Sometimes you have to fire your boss

When things go wrong in a small company, it isn’t always you. This may come as a shock to some of you, but your boss may be losing his grip on what it takes to run the company.

If this is the case, he will generally attack the wrong target, usually the most productive staff member. He will not stop when the offending staff member is fired, because his wrath is partly self-directed. Once this unfortunate meltdown begins, it generally does not stop until all witnesses are fired or completely cowed.

For those of you who haven’t experienced this, here is a quick sketch of the dynamics involved. The very qualities that enable someone to build a business against all obstacles may precipitate a crisis in the enterprise when it gets to a size where others contribute to the decision making. An entrepreneur has to control an enormous number of variables in order to stand a chance of succeeding with his own company. He may not be able to manage or delegate, if he has never learned enough people skills to judge people properly and delegate tasks appropriately.

The manager who kept all of the balls in the air successfully when the company was smaller may spontaneously combust when others pick up the rhythm and start adding to the motion. This is a manager in trouble and he can feel so threatened that he will even invent facts to discredit those that appear to threaten him.

He will begin to undermine those who are most productive, and most threatening, by spreading trumped-up stories of errors and serious failures to comply with "policy". In a larger company, he can often get away with his campaign, because there are many who do not know what is actually going on and are eager to fill any vacancy. As long as positions are opening up ahead of them, they will eagerly support any rumor, no matter how far-fetched.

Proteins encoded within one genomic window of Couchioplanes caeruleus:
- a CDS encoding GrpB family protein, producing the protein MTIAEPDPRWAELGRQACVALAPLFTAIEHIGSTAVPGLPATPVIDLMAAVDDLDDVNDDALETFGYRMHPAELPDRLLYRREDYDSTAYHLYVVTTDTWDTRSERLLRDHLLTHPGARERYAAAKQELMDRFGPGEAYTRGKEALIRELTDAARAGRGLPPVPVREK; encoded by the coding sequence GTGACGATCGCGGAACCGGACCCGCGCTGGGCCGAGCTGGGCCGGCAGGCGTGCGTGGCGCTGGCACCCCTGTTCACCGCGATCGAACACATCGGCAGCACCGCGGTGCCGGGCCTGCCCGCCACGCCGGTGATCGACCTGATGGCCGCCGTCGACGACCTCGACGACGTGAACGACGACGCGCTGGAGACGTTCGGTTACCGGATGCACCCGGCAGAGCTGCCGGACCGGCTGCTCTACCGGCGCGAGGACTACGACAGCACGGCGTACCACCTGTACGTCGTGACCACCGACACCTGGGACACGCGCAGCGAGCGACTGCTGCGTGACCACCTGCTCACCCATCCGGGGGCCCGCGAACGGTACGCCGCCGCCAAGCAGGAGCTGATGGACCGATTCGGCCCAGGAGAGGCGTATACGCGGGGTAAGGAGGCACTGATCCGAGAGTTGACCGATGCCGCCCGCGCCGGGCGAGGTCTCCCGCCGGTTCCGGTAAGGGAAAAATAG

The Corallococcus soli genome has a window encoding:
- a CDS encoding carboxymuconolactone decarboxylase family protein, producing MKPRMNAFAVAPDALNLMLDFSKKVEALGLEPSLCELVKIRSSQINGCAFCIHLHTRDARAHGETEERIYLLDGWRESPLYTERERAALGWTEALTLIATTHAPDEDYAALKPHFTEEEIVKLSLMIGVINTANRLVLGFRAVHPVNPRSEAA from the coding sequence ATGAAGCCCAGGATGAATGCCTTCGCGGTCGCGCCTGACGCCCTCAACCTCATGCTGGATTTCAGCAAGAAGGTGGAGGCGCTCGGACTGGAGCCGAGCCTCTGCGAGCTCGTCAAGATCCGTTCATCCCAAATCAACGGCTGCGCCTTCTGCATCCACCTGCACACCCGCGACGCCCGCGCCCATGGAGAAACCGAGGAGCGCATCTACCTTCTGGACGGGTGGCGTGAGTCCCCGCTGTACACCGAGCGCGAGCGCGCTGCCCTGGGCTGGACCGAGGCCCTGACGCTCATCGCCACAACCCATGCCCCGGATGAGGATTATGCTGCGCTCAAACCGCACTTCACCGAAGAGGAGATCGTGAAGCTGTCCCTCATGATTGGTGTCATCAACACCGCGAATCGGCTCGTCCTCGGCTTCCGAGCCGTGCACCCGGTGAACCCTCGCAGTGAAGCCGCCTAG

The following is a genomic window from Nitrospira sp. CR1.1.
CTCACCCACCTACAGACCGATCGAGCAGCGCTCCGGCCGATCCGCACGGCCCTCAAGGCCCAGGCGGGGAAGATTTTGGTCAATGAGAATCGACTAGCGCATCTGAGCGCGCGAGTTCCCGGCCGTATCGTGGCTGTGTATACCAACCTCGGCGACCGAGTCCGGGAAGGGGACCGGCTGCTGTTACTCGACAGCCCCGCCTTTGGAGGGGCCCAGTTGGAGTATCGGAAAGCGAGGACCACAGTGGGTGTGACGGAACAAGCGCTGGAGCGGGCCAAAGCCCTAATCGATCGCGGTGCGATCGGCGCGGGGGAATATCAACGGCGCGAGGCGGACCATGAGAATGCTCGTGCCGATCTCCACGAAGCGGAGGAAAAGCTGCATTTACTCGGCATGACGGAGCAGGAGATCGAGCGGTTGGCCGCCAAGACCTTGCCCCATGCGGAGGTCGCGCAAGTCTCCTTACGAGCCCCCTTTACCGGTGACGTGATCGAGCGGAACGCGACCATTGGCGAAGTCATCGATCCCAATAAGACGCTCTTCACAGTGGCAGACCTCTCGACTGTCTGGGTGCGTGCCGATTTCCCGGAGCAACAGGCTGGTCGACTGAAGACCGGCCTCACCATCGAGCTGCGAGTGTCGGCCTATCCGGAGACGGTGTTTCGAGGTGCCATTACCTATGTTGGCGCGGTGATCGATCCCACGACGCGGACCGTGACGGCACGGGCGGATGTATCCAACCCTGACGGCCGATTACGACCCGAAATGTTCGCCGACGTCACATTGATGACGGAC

In smaller companies, the boss’s meltdown is more visible, but few of your co-workers will object, even though they see what is going on. Their desire to keep on receiving paychecks generally keeps them silent. They fear for their jobs if they were to comment openly. And, after a while, they find it hard to believe that there isn’t something to the stories that he is spreading. Besides, they are relieved that it isn’t them that is getting attacked. (Baa… Baaa.)

I have had first-hand experience with this unwelcome scenario at least four times. My results were varied, but the end result for the offending manager was always a loss of position and reputation.

The first time was at Adage, when I spoke up and nailed the manager involved by revealing what he had tried to conceal. Since he was not running the company and I was saving our reputation with a customer, I was lucky enough to prevail and got promoted. He faded away.

The second time was at Modcomp, where it was the original president of the company who lost it after five consecutive years of stellar growth, I was the twelfth founder to be forced out. When the last founder was eliminated, the Board fired the president.

The third time was at Taligent, where the president was a splendid example of the Peter Principle at work and was desperate for sales. I was a marketing manager, but was the only person making sales. After a month-long black PR campaign against me, I was summarily removed  because my marketing plan was not a sales plan. One week later, IBM closed the facility.

Most recently, a micro-business business owner I know has begun the same meltdown. I made the decision today to sever my business connection with him, not out of any ill will, but life is too short to spend it watching another company implode. Perhaps my absence will remove the perceived threat that I present and he will be able to return to his earlier successful actions.

There is an old saying, "Don’t sleep with anyone crazier than you are."

It should be expanded to, "Don’t trust your future to anyone crazier than you are. Especially if you are the one who brings out their insecurities!"

I fervently hope that this does not apply to any of you and that you can read it as an amusing work of imaginative fiction.

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0 Responses to Sometimes you have to fire your boss

  1. Carrie says:

    Actually, you’ve made me see my own boss was guilty of this. The partnership dissolution, the erosion of every good employee following that stressful time.

    Great post. Spot on, in my opinion.
    Like you, I remove myself now from those who are imploding. Life IS too short.

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